Speech was not fit for a queen

Queen Elizabeth II delivers the Queen's Speech during the State Opening of Parliament in the House of Lords at the Palace of Westminster in London. PA Photo. Picture date: Monday October 14, 2019. See PA story POLITICS Speech. Photo credit should read: Toby Melville/PA Wire YPN-191014-153102060
Queen Elizabeth II delivers the Queen's Speech during the State Opening of Parliament in the House of Lords at the Palace of Westminster in London. PA Photo. Picture date: Monday October 14, 2019. See PA story POLITICS Speech. Photo credit should read: Toby Melville/PA Wire YPN-191014-153102060

Given the choice, I’d rather not have watched the Queen’s Speech. There are better works of fantasy available, with far more impressively written scripts. Nevertheless, it is part ofmy role to keep up to date on what is happening; I saw it, writes cllr Shaz Nawaz, leader of the Labour Party on Peterborough City Council.

I felt sorry for Her Majesty. She was given poor advice from her Prime Minister to prorogue parliament the first time, which the Supreme Court said should never have happened.

If the Prime Minister is to be believed, that pause was to enable this particular speech. With a majority of -43, it is difficult to see how it will be anything other than a wish list, as impactful as a penny cast into a well.

Yet Johnson saw fit to make Her Majesty come to Parliament in all her regalia and recite what is essentially meaningless drivel.

Start off with Brexit: Johnson apparently has made it a priority that we leave on October 31.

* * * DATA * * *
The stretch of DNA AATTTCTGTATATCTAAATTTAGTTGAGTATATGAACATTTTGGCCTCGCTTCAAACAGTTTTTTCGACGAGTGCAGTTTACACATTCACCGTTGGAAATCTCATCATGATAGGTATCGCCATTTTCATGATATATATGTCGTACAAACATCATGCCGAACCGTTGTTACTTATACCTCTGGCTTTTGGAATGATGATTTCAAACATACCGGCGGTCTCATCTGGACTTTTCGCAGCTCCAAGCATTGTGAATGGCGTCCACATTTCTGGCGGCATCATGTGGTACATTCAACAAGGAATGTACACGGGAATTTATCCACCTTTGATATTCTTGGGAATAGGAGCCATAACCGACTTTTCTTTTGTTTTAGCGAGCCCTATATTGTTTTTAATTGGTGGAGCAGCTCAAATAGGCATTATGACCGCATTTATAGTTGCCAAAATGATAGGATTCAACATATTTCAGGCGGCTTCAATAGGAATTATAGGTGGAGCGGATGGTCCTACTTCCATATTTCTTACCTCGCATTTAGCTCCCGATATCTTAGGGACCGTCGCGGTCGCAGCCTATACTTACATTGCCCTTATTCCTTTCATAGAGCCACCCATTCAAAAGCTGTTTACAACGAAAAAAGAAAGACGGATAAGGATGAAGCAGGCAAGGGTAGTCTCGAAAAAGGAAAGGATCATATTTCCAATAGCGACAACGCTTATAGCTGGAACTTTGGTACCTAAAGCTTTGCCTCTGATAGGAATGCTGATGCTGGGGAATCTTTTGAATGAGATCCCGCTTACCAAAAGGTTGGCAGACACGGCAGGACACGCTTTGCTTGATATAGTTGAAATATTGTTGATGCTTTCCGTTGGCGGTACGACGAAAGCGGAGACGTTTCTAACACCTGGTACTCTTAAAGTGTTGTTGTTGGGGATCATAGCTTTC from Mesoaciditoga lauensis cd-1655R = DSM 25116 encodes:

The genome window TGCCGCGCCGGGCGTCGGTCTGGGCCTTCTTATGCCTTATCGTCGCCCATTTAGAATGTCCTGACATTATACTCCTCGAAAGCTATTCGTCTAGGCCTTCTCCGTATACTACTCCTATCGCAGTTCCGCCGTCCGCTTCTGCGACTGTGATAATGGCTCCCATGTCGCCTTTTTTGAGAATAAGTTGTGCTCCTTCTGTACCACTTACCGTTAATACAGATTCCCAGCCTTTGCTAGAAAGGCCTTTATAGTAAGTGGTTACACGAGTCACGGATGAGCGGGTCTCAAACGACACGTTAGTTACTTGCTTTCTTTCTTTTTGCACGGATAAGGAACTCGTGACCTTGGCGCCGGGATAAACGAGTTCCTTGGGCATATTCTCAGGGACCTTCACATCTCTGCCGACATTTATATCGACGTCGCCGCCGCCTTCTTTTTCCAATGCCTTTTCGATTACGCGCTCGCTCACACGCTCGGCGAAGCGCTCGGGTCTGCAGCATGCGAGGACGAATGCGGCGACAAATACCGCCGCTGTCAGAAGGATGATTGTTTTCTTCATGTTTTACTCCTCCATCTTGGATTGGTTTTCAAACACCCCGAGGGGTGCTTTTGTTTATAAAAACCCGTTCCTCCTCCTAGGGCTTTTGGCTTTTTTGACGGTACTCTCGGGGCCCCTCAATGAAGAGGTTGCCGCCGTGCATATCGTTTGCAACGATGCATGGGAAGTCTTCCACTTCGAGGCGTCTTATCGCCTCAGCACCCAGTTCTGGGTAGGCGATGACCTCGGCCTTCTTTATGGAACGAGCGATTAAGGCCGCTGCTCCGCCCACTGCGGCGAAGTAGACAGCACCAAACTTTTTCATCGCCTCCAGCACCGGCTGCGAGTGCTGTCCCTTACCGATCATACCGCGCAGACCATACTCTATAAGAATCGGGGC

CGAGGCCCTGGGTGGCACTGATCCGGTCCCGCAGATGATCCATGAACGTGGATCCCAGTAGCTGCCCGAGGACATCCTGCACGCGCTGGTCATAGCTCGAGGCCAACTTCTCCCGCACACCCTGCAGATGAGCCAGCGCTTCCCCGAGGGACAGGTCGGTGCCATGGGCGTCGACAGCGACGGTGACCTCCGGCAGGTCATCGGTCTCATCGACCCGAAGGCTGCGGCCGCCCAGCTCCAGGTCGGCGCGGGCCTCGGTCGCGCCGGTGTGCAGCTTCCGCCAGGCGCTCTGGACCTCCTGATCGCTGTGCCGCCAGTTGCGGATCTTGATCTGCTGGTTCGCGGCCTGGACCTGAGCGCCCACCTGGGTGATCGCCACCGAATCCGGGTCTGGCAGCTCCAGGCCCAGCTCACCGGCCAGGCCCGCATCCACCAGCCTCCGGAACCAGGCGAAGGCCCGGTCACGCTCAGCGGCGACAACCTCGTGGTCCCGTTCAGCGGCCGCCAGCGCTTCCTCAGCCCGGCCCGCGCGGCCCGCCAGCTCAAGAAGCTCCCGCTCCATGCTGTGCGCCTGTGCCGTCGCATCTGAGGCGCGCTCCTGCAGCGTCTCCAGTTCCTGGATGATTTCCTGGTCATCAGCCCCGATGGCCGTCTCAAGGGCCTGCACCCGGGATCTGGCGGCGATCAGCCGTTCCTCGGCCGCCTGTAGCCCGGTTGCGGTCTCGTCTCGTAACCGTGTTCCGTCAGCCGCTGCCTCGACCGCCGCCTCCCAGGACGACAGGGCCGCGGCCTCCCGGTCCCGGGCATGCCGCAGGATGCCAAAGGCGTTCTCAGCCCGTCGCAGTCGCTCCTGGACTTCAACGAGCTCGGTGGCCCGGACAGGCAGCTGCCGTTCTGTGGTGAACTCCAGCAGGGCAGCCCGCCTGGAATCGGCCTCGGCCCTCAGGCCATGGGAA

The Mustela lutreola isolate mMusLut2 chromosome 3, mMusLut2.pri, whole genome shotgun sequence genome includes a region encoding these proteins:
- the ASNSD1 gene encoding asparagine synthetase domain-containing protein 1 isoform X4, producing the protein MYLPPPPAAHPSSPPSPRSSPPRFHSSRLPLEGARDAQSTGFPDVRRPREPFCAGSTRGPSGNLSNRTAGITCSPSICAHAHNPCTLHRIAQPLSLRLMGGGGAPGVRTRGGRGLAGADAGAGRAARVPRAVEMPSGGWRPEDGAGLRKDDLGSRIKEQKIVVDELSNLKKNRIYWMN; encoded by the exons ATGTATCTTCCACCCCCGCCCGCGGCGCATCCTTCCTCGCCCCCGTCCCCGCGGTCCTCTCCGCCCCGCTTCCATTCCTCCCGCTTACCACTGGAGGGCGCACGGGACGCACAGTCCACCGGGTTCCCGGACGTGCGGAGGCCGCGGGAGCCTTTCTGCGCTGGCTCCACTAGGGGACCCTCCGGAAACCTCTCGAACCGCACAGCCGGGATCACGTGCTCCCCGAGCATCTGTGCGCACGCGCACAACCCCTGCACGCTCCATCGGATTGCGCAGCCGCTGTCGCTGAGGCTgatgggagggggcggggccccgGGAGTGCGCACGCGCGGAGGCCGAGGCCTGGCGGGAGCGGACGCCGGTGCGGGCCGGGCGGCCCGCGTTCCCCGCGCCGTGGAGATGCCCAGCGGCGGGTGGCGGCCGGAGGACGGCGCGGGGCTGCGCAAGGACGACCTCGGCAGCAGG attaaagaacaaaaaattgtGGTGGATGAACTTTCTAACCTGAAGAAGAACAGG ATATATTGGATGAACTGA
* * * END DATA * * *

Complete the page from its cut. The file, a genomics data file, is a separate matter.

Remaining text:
He has said rash things such as preferring to be found “dead in a ditch” than do otherwise.

Yet, due to the Benn Act, it’s difficult to see how he can avoid a later exit. EU officials have noted some movement in the negotiations as of late, but given the timescales involved, it is extremely unlikely this target will be met.

More public spending has been promised; however, how this will be paid for alongside deep tax cuts is unclear. The Institute of Fiscal Studies has wondered how this is viable, particularly in the case of a no-deal Brexit which it estimates will hit tax receipts particularly hard.

There comes a time when pageantry and show are no longer effective: the lights dim, the characters leave the stage, the theatre is still. What lingers afterwards is the truth. The fact of the matter is that Johnson was always more about presentation than substance; his policies are populism in their most raw and immature form, trying to appeal to what the public wants, i.e., more public spending yet lower taxes, and yet evading the difficult choices which are really required. In essence, it is a form of deception. Somehow, we can have it all. Somehow, there are no trade-offs to be made. Somehow, we will be the greatest country on Earth with foundations built upon the slipperiest of sand.

I have no doubt that both locally and nationally, the Conservatives will continue to cheer their leader on. Loyalty in itself is admirable, but surely in their heart of hearts, they must know that what was presented was a mirage, a dream, a wisp of a vision that will be blown by the first chill wind of reality.

I believe that it won’t be terribly long before there is yet another Queen’s Speech, provided by a different government. I look forward to a prospectus that honestly spells out the difficult choices that face us, and the judgements that were made. It will be something to admire, rather than dismiss.